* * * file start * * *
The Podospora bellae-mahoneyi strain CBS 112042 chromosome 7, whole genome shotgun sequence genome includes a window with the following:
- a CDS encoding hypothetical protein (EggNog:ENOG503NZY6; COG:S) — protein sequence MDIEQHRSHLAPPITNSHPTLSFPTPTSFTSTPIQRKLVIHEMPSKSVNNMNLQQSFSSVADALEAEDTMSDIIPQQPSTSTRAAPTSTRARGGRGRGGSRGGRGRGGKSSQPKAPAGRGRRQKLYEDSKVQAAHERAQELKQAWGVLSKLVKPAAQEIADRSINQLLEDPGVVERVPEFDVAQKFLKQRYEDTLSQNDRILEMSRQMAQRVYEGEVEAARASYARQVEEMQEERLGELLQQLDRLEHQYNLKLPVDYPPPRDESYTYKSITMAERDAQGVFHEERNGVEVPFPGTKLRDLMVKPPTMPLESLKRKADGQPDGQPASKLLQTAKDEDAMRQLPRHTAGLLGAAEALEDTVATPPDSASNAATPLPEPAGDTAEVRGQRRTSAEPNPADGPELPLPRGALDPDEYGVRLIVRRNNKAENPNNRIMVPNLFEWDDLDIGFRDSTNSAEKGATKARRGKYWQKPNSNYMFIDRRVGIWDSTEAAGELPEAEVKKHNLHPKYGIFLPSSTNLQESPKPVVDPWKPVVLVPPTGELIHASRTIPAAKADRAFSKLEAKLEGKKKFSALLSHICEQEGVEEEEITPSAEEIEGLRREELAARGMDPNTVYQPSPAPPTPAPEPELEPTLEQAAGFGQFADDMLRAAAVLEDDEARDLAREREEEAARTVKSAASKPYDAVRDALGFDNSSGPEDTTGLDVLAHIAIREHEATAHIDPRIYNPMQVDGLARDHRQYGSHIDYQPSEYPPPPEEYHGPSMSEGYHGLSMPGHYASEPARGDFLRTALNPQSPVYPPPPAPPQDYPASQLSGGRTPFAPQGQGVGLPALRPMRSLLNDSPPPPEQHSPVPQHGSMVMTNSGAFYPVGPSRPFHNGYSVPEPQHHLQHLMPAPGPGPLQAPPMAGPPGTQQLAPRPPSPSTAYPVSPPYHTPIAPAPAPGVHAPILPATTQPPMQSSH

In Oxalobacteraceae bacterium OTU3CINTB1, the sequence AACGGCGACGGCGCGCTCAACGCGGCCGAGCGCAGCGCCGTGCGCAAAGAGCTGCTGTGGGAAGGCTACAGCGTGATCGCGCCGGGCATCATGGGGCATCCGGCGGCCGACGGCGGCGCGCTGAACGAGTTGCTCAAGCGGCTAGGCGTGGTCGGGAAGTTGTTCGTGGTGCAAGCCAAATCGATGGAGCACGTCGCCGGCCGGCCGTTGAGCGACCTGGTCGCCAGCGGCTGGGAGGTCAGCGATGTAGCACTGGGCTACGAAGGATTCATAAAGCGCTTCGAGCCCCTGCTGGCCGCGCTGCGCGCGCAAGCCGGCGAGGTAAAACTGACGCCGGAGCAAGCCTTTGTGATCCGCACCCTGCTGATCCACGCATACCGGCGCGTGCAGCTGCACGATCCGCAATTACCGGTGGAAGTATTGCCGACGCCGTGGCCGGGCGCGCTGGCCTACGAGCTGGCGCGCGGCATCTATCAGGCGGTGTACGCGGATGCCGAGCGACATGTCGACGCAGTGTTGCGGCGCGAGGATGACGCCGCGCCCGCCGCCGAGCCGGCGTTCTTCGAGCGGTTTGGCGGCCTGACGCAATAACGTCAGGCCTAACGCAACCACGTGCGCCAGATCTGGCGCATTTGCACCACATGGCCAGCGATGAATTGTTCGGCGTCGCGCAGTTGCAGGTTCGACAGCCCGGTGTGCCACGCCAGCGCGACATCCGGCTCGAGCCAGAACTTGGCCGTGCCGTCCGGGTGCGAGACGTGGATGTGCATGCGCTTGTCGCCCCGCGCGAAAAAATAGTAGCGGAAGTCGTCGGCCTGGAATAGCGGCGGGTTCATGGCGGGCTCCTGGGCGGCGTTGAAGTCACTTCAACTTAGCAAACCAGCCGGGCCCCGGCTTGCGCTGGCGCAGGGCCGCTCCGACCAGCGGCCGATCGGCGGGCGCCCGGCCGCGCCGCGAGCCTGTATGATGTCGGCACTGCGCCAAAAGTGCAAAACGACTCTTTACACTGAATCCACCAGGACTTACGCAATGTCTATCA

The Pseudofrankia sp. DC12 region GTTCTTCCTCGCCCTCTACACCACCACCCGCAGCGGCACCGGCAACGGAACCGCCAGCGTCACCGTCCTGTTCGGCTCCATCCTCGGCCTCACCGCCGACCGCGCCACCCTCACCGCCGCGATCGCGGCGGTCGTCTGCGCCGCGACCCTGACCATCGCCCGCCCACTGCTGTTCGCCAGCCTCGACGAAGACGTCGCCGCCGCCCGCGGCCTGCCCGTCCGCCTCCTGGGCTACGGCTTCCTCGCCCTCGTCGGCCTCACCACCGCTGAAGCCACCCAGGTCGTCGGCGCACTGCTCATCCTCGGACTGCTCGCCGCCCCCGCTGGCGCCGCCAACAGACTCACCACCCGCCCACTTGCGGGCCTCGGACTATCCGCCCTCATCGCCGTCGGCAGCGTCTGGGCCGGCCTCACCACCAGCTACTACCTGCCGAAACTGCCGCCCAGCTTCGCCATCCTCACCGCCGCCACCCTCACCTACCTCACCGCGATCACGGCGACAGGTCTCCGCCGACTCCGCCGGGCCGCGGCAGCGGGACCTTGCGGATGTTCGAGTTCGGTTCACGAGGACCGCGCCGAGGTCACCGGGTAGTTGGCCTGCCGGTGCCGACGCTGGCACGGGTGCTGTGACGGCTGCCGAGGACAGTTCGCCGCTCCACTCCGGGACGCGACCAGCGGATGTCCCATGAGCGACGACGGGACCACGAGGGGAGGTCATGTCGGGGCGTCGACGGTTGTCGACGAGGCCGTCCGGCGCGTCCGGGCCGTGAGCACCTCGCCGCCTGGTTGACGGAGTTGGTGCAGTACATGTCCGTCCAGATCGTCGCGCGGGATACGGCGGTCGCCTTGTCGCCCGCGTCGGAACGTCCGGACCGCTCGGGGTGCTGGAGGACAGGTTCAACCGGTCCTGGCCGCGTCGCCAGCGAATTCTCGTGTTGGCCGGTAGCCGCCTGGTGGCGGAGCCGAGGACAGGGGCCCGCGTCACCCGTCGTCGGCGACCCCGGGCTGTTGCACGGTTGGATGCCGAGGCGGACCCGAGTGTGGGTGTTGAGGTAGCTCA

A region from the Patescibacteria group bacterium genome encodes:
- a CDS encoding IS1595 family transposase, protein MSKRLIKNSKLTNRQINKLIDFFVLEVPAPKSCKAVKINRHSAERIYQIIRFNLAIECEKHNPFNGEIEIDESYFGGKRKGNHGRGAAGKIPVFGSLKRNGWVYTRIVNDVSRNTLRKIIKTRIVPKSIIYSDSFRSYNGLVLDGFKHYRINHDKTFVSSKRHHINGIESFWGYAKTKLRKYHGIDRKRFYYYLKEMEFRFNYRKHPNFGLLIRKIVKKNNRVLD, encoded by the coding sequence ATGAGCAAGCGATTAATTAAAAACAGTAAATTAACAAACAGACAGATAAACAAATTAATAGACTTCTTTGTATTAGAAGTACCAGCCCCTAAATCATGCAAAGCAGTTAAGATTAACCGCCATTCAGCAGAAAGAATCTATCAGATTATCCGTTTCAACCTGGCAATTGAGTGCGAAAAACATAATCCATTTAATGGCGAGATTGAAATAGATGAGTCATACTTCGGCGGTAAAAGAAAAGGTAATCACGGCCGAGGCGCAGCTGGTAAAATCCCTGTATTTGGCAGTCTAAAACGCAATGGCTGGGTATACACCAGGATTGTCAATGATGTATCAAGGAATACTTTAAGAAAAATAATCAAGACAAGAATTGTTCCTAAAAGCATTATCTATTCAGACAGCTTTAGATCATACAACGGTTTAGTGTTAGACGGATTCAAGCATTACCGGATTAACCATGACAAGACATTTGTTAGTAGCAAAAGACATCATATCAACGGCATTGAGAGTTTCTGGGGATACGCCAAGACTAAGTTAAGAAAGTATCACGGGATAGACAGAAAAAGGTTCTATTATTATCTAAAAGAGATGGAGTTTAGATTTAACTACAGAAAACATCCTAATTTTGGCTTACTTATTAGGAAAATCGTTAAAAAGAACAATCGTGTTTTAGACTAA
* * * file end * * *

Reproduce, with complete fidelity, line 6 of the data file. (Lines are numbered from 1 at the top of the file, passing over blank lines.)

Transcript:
- a CDS encoding IS1595 family transposase, protein MSKRLIKNSKLTNRQINKLIDFFVLEVPAPKSCKAVKINRHSAERIYQIIRFNLAIECEKHNPFNGEIEIDESYFGGKRKGNHGRGAAGKIPVFGSLKRNGWVYTRIVNDVSRNTLRKIIKTRIVPKSIIYSDSFRSYNGLVLDGFKHYRINHDKTFVSSKRHHINGIESFWGYAKTKLRKYHGIDRKRFYYYLKEMEFRFNYRKHPNFGLLIRKIVKKNNRVLD, encoded by the coding sequence ATGAGCAAGCGATTAATTAAAAACAGTAAATTAACAAACAGACAGATAAACAAATTAATAGACTTCTTTGTATTAGAAGTACCAGCCCCTAAATCATGCAAAGCAGTTAAGATTAACCGCCATTCAGCAGAAAGAATCTATCAGATTATCCGTTTCAACCTGGCAATTGAGTGCGAAAAACATAATCCATTTAATGGCGAGATTGAAATAGATGAGTCATACTTCGGCGGTAAAAGAAAAGGTAATCACGGCCGAGGCGCAGCTGGTAAAATCCCTGTATTTGGCAGTCTAAAACGCAATGGCTGGGTATACACCAGGATTGTCAATGATGTATCAAGGAATACTTTAAGAAAAATAATCAAGACAAGAATTGTTCCTAAAAGCATTATCTATTCAGACAGCTTTAGATCATACAACGGTTTAGTGTTAGACGGATTCAAGCATTACCGGATTAACCATGACAAGACATTTGTTAGTAGCAAAAGACATCATATCAACGGCATTGAGAGTTTCTGGGGATACGCCAAGACTAAGTTAAGAAAGTATCACGGGATAGACAGAAAAAGGTTCTATTATTATCTAAAAGAGATGGAGTTTAGATTTAACTACAGAAAACATCCTAATTTTGGCTTACTTATTAGGAAAATCGTTAAAAAGAACAATCGTGTTTTAGACTAA